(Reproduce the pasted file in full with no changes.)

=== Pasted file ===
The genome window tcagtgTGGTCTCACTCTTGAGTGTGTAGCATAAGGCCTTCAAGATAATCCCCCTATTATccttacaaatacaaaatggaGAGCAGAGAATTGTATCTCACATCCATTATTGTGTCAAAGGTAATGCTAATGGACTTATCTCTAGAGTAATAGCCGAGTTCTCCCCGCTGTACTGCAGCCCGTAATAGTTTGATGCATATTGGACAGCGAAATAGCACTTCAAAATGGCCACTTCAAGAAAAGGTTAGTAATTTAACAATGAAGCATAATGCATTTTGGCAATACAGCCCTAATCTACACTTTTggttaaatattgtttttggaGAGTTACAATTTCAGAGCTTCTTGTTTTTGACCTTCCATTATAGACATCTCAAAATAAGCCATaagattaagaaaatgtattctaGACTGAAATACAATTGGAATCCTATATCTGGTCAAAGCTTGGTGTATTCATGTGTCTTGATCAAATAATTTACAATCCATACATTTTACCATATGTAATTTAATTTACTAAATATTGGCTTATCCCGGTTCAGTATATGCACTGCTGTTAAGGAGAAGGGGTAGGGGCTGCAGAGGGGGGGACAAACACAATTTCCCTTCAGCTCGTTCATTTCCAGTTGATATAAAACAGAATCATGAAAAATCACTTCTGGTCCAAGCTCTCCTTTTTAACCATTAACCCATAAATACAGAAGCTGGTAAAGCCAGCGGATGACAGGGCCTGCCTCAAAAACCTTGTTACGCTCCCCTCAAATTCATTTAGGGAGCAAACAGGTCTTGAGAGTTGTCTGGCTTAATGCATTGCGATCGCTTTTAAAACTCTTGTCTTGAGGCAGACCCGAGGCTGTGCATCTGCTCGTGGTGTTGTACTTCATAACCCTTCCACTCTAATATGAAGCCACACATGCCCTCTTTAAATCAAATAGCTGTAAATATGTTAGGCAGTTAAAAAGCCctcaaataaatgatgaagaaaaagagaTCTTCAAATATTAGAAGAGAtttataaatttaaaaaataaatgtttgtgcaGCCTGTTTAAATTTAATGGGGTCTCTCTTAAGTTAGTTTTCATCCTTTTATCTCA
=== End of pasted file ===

The genome window tcagtgTGGTCTCACTCTTGAGTGTGTAGCATAAGGCCTTCAAGATAATCCCCCTATTATccttacaaatacaaaatggaGAGCAGAGAATTGTATCTCACATCCATTATTGTGTCAAAGGTAATGCTAATGGACTTATCTCTAGAGTAATAGCCGAGTTCTCCCCGCTGTACTGCAGCCCGTAATAGTTTGATGCATATTGGACAGCGAAATAGCACTTCAAAATGGCCACTTCAAGAAAAGGTTAGTAATTTAACAATGAAGCATAATGCATTTTGGCAATACAGCCCTAATCTACACTTTTggttaaatattgtttttggaGAGTTACAATTTCAGAGCTTCTTGTTTTTGACCTTCCATTATAGACATCTCAAAATAAGCCATaagattaagaaaatgtattctaGACTGAAATACAATTGGAATCCTATATCTGGTCAAAGCTTGGTGTATTCATGTGTCTTGATCAAATAATTTACAATCCATACATTTTACCATATGTAATTTAATTTACTAAATATTGGCTTATCCCGGTTCAGTATATGCACTGCTGTTAAGGAGAAGGGGTAGGGGCTGCAGAGGGGGGGACAAACACAATTTCCCTTCAGCTCGTTCATTTCCAGTTGATATAAAACAGAATCATGAAAAATCACTTCTGGTCCAAGCTCTCCTTTTTAACCATTAACCCATAAATACAGAAGCTGGTAAAGCCAGCGGATGACAGGGCCTGCCTCAAAAACCTTGTTACGCTCCCCTCAAATTCATTTAGGGAGCAAACAGGTCTTGAGAGTTGTCTGGCTTAATGCATTGCGATCGCTTTTAAAACTCTTGTCTTGAGGCAGACCCGAGGCTGTGCATCTGCTCGTGGTGTTGTACTTCATAACCCTTCCACTCTAATATGAAGCCACACATGCCCTCTTTAAATCAAATAGCTGTAAATATGTTAGGCAGTTAAAAAGCCctcaaataaatgatgaagaaaaagagaTCTTCAAATATTAGAAGAGAtttataaatttaaaaaataaatgtttgtgcaGCCTGTTTAAATTTAATGGGGTCTCTCTTAAGTTAGTTTTCATCCTTTTATCTCA